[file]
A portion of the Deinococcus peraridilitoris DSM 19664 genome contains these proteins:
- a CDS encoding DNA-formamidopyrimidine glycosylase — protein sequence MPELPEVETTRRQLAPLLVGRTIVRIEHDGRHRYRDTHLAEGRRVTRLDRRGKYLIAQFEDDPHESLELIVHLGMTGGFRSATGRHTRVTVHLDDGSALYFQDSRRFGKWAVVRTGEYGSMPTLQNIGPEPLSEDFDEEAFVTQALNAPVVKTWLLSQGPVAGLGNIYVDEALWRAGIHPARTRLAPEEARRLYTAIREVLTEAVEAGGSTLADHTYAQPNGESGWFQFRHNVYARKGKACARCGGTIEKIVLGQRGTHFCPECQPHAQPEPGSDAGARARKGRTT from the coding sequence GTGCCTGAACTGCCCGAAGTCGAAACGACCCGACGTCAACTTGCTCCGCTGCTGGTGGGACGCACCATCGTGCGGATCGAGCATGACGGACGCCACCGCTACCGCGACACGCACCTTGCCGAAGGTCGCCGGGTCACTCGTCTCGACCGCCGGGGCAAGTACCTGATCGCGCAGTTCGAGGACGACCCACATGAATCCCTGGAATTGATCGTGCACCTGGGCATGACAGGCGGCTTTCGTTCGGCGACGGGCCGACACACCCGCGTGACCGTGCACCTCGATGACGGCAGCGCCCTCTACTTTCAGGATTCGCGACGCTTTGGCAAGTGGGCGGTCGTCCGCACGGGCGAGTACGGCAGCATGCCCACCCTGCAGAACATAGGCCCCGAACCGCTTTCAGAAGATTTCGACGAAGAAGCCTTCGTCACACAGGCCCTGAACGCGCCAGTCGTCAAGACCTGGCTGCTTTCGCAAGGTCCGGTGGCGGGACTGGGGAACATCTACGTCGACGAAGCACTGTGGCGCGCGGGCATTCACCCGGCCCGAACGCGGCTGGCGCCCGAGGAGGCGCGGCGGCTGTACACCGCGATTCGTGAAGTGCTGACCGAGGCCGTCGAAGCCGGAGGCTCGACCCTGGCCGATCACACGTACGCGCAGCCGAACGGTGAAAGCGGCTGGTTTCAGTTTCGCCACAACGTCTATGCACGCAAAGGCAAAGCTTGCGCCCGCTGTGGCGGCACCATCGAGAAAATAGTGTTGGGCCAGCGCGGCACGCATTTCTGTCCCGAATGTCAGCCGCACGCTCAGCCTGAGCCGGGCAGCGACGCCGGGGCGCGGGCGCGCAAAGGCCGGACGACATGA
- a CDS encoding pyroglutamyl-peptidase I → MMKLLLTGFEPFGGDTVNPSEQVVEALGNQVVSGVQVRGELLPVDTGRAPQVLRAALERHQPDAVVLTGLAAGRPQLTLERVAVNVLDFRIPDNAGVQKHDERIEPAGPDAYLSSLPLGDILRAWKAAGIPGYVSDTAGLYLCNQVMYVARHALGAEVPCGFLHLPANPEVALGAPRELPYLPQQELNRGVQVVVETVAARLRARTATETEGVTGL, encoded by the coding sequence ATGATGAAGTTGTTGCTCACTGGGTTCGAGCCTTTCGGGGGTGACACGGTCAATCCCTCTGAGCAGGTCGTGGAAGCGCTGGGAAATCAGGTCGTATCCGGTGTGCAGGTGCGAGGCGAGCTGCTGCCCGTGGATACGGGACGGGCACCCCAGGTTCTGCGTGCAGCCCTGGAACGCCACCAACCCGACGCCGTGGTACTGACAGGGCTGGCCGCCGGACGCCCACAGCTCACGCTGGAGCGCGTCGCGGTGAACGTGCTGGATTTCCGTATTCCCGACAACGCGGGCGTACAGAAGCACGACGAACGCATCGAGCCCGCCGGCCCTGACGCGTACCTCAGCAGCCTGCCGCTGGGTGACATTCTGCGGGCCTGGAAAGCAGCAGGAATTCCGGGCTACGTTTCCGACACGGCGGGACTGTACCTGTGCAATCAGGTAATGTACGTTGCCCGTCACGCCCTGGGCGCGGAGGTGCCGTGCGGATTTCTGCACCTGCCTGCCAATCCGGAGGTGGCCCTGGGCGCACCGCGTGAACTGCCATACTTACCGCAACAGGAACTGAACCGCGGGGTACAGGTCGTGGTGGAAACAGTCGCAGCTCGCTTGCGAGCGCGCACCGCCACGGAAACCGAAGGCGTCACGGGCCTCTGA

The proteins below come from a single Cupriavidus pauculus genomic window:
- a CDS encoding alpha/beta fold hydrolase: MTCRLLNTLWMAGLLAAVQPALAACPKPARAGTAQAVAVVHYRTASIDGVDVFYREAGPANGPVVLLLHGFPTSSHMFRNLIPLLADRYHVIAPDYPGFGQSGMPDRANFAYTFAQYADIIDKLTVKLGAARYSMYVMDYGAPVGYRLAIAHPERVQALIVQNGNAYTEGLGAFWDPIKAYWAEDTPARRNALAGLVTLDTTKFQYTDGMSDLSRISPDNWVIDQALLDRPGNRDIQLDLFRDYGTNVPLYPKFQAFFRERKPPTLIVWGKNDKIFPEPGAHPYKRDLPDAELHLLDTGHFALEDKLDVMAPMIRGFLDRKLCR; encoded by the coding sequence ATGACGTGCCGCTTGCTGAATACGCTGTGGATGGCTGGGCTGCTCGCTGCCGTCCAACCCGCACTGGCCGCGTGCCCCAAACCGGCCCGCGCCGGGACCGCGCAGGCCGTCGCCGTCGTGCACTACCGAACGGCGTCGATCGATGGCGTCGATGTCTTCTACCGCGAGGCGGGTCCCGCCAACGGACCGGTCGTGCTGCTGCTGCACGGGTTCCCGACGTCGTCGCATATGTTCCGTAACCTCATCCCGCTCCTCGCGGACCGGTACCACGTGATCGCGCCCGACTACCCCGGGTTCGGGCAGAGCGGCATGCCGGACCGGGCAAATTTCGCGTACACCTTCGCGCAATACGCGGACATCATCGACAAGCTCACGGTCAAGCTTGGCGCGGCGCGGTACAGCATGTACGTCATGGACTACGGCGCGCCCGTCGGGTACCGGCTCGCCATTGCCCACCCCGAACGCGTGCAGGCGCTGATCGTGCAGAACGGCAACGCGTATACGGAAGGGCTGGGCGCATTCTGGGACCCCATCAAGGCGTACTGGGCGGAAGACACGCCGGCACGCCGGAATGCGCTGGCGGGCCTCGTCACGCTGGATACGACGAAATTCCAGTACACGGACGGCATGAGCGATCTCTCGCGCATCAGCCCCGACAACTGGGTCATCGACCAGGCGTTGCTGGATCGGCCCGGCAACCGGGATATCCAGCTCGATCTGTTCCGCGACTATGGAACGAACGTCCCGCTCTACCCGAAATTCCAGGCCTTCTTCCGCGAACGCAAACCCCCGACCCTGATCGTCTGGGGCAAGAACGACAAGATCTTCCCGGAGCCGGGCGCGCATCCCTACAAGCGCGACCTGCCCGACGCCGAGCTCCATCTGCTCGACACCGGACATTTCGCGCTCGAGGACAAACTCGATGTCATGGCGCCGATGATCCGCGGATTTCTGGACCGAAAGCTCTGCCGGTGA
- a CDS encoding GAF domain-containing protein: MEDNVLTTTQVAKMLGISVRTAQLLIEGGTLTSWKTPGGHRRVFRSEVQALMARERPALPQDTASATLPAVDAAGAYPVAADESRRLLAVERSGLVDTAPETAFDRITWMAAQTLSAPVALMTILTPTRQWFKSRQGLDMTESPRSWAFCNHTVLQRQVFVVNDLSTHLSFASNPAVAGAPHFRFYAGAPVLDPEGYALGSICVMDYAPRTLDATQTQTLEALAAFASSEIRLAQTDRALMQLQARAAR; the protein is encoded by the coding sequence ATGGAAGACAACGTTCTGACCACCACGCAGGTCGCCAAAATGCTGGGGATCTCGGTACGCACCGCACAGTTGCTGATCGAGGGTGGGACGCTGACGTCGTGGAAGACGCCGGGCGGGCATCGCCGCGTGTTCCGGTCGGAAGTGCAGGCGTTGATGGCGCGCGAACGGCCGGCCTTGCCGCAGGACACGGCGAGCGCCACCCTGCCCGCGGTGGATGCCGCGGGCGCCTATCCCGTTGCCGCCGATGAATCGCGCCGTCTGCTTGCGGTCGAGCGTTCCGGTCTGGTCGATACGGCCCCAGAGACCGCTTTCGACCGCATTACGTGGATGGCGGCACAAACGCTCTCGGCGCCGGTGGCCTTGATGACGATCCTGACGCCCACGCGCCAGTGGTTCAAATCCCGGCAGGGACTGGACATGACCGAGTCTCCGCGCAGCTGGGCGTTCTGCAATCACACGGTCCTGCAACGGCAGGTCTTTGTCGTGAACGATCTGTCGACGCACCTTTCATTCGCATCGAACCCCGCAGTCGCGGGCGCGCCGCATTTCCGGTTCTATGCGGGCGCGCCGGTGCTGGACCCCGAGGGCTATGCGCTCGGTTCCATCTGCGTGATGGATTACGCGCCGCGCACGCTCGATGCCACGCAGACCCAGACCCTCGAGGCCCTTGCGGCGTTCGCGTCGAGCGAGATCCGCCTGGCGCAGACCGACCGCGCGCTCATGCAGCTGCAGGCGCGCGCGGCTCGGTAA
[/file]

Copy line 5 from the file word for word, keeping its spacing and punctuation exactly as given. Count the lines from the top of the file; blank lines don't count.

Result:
- a CDS encoding alpha/beta fold hydrolase: MTCRLLNTLWMAGLLAAVQPALAACPKPARAGTAQAVAVVHYRTASIDGVDVFYREAGPANGPVVLLLHGFPTSSHMFRNLIPLLADRYHVIAPDYPGFGQSGMPDRANFAYTFAQYADIIDKLTVKLGAARYSMYVMDYGAPVGYRLAIAHPERVQALIVQNGNAYTEGLGAFWDPIKAYWAEDTPARRNALAGLVTLDTTKFQYTDGMSDLSRISPDNWVIDQALLDRPGNRDIQLDLFRDYGTNVPLYPKFQAFFRERKPPTLIVWGKNDKIFPEPGAHPYKRDLPDAELHLLDTGHFALEDKLDVMAPMIRGFLDRKLCR; encoded by the coding sequence ATGACGTGCCGCTTGCTGAATACGCTGTGGATGGCTGGGCTGCTCGCTGCCGTCCAACCCGCACTGGCCGCGTGCCCCAAACCGGCCCGCGCCGGGACCGCGCAGGCCGTCGCCGTCGTGCACTACCGAACGGCGTCGATCGATGGCGTCGATGTCTTCTACCGCGAGGCGGGTCCCGCCAACGGACCGGTCGTGCTGCTGCTGCACGGGTTCCCGACGTCGTCGCATATGTTCCGTAACCTCATCCCGCTCCTCGCGGACCGGTACCACGTGATCGCGCCCGACTACCCCGGGTTCGGGCAGAGCGGCATGCCGGACCGGGCAAATTTCGCGTACACCTTCGCGCAATACGCGGACATCATCGACAAGCTCACGGTCAAGCTTGGCGCGGCGCGGTACAGCATGTACGTCATGGACTACGGCGCGCCCGTCGGGTACCGGCTCGCCATTGCCCACCCCGAACGCGTGCAGGCGCTGATCGTGCAGAACGGCAACGCGTATACGGAAGGGCTGGGCGCATTCTGGGACCCCATCAAGGCGTACTGGGCGGAAGACACGCCGGCACGCCGGAATGCGCTGGCGGGCCTCGTCACGCTGGATACGACGAAATTCCAGTACACGGACGGCATGAGCGATCTCTCGCGCATCAGCCCCGACAACTGGGTCATCGACCAGGCGTTGCTGGATCGGCCCGGCAACCGGGATATCCAGCTCGATCTGTTCCGCGACTATGGAACGAACGTCCCGCTCTACCCGAAATTCCAGGCCTTCTTCCGCGAACGCAAACCCCCGACCCTGATCGTCTGGGGCAAGAACGACAAGATCTTCCCGGAGCCGGGCGCGCATCCCTACAAGCGCGACCTGCCCGACGCCGAGCTCCATCTGCTCGACACCGGACATTTCGCGCTCGAGGACAAACTCGATGTCATGGCGCCGATGATCCGCGGATTTCTGGACCGAAAGCTCTGCCGGTGA